If you watch newsreel footage of World War II American infantry troops in combat, you’ll no doubt see many non-commissioned officers (NCOs) carrying the Thompson submachine gun. Popularly known as the tommy gun it became a favored weapon of troops in close contact with the enemy.
Well-made and packing a powerful punch with the .45 ACP cartridge, the Thompson had a lot more firepower than any of the other submachine guns of its era that fired the 9mm cartridge. It was used from the 1920s by both law enforcement and American gangsters. In saw use all the way up to 1989’s Operation Just Cause invasion of Panama, when some troops from the 7th Special Forces Group carried the iconic weapon into combat in the invasion of Panama.
We Need a Trench Broom
The Thompson submachine gun was first designed by John Thompson in 1918. He was looking for a “one-man, hand-held machine gun” in .45 ACP as a “trench broom” for use in the bloody trench warfare of World War I.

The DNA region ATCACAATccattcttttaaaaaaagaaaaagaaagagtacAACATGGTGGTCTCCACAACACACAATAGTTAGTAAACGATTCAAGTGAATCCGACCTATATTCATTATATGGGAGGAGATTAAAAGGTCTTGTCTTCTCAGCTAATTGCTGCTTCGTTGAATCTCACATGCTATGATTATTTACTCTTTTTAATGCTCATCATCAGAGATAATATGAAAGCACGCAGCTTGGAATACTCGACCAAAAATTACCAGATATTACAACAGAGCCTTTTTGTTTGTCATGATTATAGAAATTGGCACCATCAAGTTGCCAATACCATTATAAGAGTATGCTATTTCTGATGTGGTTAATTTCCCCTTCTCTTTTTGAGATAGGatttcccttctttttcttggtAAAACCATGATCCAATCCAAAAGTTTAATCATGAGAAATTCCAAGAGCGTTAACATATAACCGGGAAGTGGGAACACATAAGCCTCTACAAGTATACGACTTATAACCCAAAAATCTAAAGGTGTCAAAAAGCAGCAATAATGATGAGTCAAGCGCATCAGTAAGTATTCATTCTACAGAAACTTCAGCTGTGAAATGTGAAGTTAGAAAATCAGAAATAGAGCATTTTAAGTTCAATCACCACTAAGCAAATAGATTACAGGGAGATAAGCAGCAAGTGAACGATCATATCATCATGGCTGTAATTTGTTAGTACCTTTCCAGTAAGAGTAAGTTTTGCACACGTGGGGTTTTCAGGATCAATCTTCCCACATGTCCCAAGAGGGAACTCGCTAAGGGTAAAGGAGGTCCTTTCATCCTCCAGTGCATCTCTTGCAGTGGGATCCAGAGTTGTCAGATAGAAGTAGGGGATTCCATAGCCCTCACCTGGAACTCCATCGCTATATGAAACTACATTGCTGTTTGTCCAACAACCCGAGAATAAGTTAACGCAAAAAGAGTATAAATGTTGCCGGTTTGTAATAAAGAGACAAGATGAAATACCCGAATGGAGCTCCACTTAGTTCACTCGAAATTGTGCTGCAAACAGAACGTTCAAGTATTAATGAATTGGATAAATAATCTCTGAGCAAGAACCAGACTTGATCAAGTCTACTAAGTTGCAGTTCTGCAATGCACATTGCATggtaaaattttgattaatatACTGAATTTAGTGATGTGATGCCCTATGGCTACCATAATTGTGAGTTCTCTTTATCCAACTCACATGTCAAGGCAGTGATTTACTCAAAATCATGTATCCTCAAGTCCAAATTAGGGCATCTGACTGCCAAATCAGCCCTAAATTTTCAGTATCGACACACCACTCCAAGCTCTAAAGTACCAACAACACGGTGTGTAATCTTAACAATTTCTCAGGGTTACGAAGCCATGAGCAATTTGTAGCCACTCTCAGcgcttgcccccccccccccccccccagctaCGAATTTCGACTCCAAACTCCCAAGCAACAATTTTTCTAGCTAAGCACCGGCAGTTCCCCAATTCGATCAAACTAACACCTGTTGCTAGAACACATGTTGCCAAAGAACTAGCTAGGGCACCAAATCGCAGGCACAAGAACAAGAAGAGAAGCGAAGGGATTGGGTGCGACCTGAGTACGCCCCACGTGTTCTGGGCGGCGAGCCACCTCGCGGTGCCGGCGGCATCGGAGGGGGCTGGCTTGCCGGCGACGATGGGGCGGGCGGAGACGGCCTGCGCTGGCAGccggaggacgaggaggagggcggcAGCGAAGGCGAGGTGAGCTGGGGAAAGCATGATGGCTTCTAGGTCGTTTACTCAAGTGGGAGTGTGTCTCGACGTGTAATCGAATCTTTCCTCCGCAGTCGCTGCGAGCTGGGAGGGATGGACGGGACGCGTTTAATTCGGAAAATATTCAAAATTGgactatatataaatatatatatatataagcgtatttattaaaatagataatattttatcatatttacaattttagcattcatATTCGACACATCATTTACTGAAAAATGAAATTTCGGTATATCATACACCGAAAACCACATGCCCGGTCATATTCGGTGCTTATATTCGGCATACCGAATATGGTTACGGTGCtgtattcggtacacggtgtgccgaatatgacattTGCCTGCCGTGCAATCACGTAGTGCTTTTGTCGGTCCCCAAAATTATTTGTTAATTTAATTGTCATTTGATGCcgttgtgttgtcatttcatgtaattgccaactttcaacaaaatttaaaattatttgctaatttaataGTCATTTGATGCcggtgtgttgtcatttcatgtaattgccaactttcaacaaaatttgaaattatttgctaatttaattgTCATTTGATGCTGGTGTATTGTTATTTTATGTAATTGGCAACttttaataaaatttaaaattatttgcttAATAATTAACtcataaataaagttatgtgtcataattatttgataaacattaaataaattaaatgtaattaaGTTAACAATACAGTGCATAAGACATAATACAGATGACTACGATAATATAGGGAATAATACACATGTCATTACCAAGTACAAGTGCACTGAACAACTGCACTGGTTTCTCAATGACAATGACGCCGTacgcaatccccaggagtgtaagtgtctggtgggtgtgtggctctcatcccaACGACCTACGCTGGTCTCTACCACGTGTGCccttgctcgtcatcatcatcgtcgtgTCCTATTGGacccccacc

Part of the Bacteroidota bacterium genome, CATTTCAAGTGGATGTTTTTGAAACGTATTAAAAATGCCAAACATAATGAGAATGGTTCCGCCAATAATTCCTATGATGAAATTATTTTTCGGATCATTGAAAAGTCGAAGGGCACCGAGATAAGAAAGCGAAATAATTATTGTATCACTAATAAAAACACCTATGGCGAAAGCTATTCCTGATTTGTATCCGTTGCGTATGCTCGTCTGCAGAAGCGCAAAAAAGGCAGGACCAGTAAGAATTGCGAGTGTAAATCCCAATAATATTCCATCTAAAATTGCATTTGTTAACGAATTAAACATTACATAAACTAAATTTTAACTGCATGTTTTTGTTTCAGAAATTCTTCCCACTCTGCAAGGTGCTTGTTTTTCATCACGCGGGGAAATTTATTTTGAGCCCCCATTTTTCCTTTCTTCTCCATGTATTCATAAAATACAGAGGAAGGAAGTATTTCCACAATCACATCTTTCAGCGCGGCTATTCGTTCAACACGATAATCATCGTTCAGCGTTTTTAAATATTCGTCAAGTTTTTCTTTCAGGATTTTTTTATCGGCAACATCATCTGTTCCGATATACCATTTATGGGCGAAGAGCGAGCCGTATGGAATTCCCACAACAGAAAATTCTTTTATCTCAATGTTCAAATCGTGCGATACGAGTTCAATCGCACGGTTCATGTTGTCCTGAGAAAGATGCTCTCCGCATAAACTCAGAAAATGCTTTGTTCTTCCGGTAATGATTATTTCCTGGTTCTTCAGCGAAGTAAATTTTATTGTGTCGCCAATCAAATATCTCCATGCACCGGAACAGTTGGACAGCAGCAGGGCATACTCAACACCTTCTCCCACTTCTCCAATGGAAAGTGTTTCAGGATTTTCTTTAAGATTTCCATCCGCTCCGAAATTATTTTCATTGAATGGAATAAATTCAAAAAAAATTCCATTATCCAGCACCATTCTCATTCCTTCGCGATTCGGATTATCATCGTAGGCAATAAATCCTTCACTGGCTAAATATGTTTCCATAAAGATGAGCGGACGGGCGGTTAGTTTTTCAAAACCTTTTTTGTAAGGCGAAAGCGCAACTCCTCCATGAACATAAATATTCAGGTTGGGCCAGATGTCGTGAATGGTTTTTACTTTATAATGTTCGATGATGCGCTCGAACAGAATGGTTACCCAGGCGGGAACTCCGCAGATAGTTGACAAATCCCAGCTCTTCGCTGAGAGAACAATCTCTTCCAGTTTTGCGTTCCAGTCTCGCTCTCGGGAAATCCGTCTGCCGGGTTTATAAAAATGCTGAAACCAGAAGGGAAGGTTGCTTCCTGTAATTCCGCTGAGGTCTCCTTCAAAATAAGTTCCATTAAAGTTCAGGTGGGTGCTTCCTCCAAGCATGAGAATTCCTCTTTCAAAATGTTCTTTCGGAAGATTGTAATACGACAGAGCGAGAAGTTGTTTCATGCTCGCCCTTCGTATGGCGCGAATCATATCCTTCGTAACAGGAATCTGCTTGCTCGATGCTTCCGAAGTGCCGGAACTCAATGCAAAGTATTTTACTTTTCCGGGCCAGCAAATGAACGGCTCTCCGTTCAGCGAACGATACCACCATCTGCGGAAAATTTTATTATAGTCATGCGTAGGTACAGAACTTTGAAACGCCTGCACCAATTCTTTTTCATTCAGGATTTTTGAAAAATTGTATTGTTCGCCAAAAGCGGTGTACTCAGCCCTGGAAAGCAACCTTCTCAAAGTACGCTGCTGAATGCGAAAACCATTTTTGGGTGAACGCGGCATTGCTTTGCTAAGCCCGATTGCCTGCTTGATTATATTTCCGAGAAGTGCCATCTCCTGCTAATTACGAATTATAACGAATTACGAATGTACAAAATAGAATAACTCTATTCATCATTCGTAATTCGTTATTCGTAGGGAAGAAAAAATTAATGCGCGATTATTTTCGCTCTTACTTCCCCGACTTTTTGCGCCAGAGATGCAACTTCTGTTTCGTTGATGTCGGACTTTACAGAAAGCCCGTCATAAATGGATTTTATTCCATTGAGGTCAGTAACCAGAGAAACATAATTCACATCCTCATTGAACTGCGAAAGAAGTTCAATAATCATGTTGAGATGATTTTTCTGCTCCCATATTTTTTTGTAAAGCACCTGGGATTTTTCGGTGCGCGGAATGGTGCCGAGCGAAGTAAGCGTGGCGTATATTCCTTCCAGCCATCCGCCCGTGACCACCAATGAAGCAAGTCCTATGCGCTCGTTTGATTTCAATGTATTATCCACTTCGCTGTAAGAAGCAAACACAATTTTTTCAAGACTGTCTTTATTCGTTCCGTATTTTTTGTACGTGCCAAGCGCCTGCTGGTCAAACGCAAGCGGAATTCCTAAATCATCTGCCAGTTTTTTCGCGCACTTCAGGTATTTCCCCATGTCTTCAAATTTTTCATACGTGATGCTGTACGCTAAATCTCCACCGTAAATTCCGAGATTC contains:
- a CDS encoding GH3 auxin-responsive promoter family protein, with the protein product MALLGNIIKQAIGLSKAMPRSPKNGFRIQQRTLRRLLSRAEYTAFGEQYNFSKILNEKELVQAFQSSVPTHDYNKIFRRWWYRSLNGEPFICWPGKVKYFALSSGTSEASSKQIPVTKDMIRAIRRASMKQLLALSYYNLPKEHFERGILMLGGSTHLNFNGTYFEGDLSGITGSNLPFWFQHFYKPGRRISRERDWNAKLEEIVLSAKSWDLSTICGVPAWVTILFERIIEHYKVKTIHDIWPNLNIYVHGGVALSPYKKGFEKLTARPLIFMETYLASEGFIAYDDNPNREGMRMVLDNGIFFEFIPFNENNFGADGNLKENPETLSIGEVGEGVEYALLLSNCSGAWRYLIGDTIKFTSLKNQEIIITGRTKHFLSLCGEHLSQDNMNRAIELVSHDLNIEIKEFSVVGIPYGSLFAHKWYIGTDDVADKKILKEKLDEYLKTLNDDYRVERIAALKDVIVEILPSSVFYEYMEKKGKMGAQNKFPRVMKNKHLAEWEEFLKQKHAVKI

“Our boys in the infantry, now in the trenches, need a small machine gun, a gun that will fire 50 to 100 rounds, so light that he can drag it with him as he crawls on his belly from trench to trench, and wipe out a whole company single-handed,” Thompson wrote during the war. “I want a little machine gun you can hold in your hands, fire from the hip, and reload in the dark. You must use ammunition now available and I want it right away.”
Thompson set up Auto-Ordnance Corporation to start manufacturing the gun. Among his hires were Theodore Eickhoff and Oscar Payne who were instrumental in designing the gun. Payne designed the weapon to be able to utilize both box and drum magazines. The prototype weapon was named the “Annihilator I.” However, the war ended before the weapons could find their way into the hands of the American troops in France.
Thompson then set out to market the tommy gun to civilian law enforcement agencies, which bought it in respectable quantities. The American underworld also became enamored with the Thompson, as civilians could purchase one for the sum of $200 (about $3,000 in today’s value.)